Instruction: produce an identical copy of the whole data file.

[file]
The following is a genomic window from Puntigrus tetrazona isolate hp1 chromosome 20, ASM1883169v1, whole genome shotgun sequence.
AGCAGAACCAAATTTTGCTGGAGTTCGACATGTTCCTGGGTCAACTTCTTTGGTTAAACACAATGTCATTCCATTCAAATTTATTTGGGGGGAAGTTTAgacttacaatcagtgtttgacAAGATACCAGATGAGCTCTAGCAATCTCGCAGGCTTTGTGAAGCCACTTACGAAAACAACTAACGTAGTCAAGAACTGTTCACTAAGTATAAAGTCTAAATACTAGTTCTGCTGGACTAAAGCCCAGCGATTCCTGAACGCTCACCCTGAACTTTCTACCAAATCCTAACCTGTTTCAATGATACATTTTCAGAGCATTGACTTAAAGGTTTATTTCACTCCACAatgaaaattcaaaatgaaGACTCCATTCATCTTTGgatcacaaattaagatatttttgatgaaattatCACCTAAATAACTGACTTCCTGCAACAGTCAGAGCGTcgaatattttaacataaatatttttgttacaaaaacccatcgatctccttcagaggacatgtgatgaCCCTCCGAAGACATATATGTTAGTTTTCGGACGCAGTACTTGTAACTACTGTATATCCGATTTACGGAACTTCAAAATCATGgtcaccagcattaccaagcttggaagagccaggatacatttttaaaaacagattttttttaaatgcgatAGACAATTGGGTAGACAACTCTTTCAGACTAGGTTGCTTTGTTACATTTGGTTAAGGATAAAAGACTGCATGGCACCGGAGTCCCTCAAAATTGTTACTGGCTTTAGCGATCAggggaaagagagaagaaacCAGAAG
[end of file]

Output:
The following is a genomic window from Puntigrus tetrazona isolate hp1 chromosome 20, ASM1883169v1, whole genome shotgun sequence.
AGCAGAACCAAATTTTGCTGGAGTTCGACATGTTCCTGGGTCAACTTCTTTGGTTAAACACAATGTCATTCCATTCAAATTTATTTGGGGGGAAGTTTAgacttacaatcagtgtttgacAAGATACCAGATGAGCTCTAGCAATCTCGCAGGCTTTGTGAAGCCACTTACGAAAACAACTAACGTAGTCAAGAACTGTTCACTAAGTATAAAGTCTAAATACTAGTTCTGCTGGACTAAAGCCCAGCGATTCCTGAACGCTCACCCTGAACTTTCTACCAAATCCTAACCTGTTTCAATGATACATTTTCAGAGCATTGACTTAAAGGTTTATTTCACTCCACAatgaaaattcaaaatgaaGACTCCATTCATCTTTGgatcacaaattaagatatttttgatgaaattatCACCTAAATAACTGACTTCCTGCAACAGTCAGAGCGTcgaatattttaacataaatatttttgttacaaaaacccatcgatctccttcagaggacatgtgatgaCCCTCCGAAGACATATATGTTAGTTTTCGGACGCAGTACTTGTAACTACTGTATATCCGATTTACGGAACTTCAAAATCATGgtcaccagcattaccaagcttggaagagccaggatacatttttaaaaacagattttttttaaatgcgatAGACAATTGGGTAGACAACTCTTTCAGACTAGGTTGCTTTGTTACATTTGGTTAAGGATAAAAGACTGCATGGCACCGGAGTCCCTCAAAATTGTTACTGGCTTTAGCGATCAggggaaagagagaagaaacCAGAAG